Here is some helpful information and answers to questions that customers frequently ask.
How do I get my appliance installed?
We can help! Call 503-220-2362 or visit us any time. Our retail showroom is open to the public, designers and builders– no appointment is necessary. We can help you with questions regarding Energy Trust Rebates.
What is a Zero Clearance Fireplace?
Your newly remodeled family room would be just perfect if only you had a fireplace as a focal point. Or tops on your wish list for your newly built home is an efficient gas fireplace.
What you may be shopping for is known as a ‘zero clearance’ gas fireplace.
Zero Clearance refers to the fireplace needing little or no space between the fireplace and the combustible building materials surrounding it. These models are built specifically to suit those conditions.
Otherwise you’d have to go through the time and expense of installing a wood-burning fireplace and then retrofit that with a gas insert or logs.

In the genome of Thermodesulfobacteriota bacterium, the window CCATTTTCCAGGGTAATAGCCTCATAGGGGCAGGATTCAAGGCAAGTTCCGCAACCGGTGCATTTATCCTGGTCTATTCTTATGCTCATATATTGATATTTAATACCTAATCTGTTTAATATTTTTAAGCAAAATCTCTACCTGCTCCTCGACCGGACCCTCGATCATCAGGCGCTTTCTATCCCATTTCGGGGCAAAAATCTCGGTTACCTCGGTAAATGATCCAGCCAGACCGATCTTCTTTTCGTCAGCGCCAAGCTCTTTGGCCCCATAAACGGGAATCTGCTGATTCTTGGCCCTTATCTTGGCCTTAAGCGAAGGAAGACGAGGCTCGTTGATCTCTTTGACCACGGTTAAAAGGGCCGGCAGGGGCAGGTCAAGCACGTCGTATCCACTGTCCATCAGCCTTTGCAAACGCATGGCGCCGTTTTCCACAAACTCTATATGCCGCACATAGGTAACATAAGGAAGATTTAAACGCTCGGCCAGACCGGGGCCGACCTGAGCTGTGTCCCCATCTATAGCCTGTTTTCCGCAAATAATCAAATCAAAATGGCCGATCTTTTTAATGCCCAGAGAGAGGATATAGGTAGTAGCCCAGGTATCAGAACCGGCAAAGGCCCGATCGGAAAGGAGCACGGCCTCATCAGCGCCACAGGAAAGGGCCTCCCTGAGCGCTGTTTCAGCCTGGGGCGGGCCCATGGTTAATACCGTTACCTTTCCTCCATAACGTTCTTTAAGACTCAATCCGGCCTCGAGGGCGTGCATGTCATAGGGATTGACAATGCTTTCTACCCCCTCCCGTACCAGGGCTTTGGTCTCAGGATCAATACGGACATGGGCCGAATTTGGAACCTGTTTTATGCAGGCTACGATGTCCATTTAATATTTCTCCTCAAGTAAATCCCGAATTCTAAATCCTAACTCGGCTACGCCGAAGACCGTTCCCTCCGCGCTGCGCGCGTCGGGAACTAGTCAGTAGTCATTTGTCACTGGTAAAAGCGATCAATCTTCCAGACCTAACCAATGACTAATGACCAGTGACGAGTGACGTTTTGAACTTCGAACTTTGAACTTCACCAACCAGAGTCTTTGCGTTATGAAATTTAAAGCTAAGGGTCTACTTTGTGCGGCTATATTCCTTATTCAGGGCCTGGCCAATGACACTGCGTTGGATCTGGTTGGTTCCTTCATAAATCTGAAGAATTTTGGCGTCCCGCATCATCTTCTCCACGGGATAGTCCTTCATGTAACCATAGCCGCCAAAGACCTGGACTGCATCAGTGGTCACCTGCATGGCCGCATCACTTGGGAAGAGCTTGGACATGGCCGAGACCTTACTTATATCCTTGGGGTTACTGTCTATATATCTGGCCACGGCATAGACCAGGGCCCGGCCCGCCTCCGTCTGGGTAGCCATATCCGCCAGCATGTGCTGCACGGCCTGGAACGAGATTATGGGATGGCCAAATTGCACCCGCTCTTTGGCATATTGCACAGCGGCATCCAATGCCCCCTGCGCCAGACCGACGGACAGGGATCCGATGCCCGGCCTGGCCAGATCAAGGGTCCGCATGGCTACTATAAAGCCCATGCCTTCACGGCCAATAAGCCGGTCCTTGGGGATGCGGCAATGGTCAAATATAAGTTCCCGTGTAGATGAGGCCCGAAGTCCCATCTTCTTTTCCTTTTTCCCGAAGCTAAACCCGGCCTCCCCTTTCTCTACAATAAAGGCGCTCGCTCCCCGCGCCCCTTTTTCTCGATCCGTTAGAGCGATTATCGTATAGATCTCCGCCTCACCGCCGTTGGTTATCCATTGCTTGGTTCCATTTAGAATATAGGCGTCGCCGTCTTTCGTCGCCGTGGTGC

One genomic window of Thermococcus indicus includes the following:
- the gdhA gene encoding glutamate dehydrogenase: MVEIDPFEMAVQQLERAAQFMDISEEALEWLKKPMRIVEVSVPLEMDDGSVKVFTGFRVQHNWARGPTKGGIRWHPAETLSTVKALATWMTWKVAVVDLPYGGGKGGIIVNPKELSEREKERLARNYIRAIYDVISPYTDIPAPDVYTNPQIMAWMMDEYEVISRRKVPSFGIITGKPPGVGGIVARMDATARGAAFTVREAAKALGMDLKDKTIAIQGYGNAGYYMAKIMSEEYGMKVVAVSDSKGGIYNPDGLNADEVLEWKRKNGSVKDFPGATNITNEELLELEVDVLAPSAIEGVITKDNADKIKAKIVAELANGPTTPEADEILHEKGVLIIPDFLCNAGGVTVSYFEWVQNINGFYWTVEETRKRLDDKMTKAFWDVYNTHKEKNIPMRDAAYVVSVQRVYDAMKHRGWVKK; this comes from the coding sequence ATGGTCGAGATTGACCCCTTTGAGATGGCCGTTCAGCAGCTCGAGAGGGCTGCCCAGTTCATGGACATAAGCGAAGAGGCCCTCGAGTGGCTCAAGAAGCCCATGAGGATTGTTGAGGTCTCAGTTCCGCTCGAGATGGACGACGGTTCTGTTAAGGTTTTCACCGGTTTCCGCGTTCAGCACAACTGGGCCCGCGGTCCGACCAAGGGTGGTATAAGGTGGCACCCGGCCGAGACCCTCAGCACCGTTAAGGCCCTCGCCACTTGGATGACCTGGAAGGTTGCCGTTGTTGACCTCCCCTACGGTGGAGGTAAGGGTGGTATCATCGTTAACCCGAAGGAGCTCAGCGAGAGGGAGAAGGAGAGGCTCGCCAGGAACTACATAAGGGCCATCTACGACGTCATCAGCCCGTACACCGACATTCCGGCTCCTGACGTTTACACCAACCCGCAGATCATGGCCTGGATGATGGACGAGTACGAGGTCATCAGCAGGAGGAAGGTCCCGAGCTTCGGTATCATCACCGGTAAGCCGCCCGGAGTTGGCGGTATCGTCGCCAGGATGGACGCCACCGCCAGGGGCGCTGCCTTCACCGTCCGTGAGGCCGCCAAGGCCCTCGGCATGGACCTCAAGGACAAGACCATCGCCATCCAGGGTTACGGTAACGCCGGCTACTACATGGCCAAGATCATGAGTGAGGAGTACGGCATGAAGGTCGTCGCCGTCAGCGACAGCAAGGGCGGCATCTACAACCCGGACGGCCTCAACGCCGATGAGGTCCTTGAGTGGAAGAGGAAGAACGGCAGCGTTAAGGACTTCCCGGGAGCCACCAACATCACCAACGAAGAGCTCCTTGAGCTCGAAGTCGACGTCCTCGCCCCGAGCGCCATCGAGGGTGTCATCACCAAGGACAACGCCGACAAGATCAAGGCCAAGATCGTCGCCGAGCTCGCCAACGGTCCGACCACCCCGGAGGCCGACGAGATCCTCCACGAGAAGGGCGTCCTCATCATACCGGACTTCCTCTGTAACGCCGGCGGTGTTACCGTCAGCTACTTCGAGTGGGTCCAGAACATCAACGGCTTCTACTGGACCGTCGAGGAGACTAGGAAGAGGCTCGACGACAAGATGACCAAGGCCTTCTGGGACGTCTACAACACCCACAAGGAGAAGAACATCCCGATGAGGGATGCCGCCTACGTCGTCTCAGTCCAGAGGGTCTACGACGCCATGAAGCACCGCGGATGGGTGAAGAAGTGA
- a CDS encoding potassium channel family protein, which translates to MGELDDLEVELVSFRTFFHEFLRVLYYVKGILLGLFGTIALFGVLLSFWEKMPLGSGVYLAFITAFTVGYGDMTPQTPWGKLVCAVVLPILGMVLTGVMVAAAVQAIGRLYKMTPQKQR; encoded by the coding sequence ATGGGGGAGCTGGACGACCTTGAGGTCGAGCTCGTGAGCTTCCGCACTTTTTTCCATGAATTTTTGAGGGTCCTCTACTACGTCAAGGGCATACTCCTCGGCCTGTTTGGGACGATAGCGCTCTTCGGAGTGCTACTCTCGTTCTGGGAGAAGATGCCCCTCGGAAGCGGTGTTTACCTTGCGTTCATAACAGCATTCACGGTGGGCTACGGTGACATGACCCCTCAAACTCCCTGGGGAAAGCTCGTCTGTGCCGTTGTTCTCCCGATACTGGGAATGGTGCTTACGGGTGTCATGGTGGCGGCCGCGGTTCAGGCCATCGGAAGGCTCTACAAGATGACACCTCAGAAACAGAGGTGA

Generally speaking, there are two ‘families’ within this product line. You’ll find ‘decorative’ models in many new homes – they’re there to be a fireplace, but heat production (and efficiency) is not the primary concern.
There are also heater rated models – these usually have additional features, including greater efficiency. Put it this way: a decorative model will cost about 30-cents per hour for about 50% efficiency; a heater rated model will also cost about 30-cents per hour, but the efficiency will be closer to 80% so you get more useable heat.
There are dozens of models to choose from – large and imposing for a great room, smaller and more shallow in depth for those situations where you don’t want the fireplace to take up too much floor space.
Don’t forget to allow for the depth – the fireplace pictured here may look flat, but it’s 21 1/2 inches deep. If you want to save floor space, you could put the fireplace flush to an outside wall and build a chase out around it.